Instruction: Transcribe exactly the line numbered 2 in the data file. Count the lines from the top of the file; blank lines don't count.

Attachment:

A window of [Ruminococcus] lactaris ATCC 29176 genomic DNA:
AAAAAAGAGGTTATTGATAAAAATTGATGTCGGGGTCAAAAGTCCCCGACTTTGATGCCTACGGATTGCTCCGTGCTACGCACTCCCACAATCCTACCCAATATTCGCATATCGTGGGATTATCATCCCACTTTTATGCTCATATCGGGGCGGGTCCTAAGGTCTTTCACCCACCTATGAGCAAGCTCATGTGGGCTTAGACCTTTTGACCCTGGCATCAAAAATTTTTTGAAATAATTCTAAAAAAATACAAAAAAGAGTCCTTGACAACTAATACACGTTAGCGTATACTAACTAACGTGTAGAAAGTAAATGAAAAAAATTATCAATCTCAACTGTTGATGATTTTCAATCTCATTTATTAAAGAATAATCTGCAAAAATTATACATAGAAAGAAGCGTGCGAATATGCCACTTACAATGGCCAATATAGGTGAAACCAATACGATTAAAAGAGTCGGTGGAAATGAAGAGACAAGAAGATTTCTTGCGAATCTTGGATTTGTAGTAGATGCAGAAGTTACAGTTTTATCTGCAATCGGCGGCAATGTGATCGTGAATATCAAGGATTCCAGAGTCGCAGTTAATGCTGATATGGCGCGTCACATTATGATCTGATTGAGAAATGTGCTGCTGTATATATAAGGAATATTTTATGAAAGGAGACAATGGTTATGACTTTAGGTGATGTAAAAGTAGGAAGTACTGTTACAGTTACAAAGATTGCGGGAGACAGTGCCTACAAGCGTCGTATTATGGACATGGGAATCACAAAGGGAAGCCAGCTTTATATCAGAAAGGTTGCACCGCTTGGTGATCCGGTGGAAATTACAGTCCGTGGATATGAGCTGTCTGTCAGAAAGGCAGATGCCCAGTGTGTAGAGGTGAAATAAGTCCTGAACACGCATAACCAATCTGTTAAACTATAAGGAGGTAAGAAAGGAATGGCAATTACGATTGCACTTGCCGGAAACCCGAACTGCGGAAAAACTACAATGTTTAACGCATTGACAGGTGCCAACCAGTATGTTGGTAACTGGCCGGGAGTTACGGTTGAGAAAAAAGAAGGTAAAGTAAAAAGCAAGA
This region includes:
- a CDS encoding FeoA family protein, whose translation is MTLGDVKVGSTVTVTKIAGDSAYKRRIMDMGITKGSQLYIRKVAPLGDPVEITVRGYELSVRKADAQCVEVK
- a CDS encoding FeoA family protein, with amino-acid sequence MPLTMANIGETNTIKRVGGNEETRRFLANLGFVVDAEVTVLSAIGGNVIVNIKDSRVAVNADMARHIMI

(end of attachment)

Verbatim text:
AAAAAAGAGGTTATTGATAAAAATTGATGTCGGGGTCAAAAGTCCCCGACTTTGATGCCTACGGATTGCTCCGTGCTACGCACTCCCACAATCCTACCCAATATTCGCATATCGTGGGATTATCATCCCACTTTTATGCTCATATCGGGGCGGGTCCTAAGGTCTTTCACCCACCTATGAGCAAGCTCATGTGGGCTTAGACCTTTTGACCCTGGCATCAAAAATTTTTTGAAATAATTCTAAAAAAATACAAAAAAGAGTCCTTGACAACTAATACACGTTAGCGTATACTAACTAACGTGTAGAAAGTAAATGAAAAAAATTATCAATCTCAACTGTTGATGATTTTCAATCTCATTTATTAAAGAATAATCTGCAAAAATTATACATAGAAAGAAGCGTGCGAATATGCCACTTACAATGGCCAATATAGGTGAAACCAATACGATTAAAAGAGTCGGTGGAAATGAAGAGACAAGAAGATTTCTTGCGAATCTTGGATTTGTAGTAGATGCAGAAGTTACAGTTTTATCTGCAATCGGCGGCAATGTGATCGTGAATATCAAGGATTCCAGAGTCGCAGTTAATGCTGATATGGCGCGTCACATTATGATCTGATTGAGAAATGTGCTGCTGTATATATAAGGAATATTTTATGAAAGGAGACAATGGTTATGACTTTAGGTGATGTAAAAGTAGGAAGTACTGTTACAGTTACAAAGATTGCGGGAGACAGTGCCTACAAGCGTCGTATTATGGACATGGGAATCACAAAGGGAAGCCAGCTTTATATCAGAAAGGTTGCACCGCTTGGTGATCCGGTGGAAATTACAGTCCGTGGATATGAGCTGTCTGTCAGAAAGGCAGATGCCCAGTGTGTAGAGGTGAAATAAGTCCTGAACACGCATAACCAATCTGTTAAACTATAAGGAGGTAAGAAAGGAATGGCAATTACGATTGCACTTGCCGGAAACCCGAACTGCGGAAAAACTACAATGTTTAACGCATTGACAGGTGCCAACCAGTATGTTGGTAACTGGCCGGGAGTTACGGTTGAGAAAAAAGAAGGTAAAGTAAAAAGCAAGA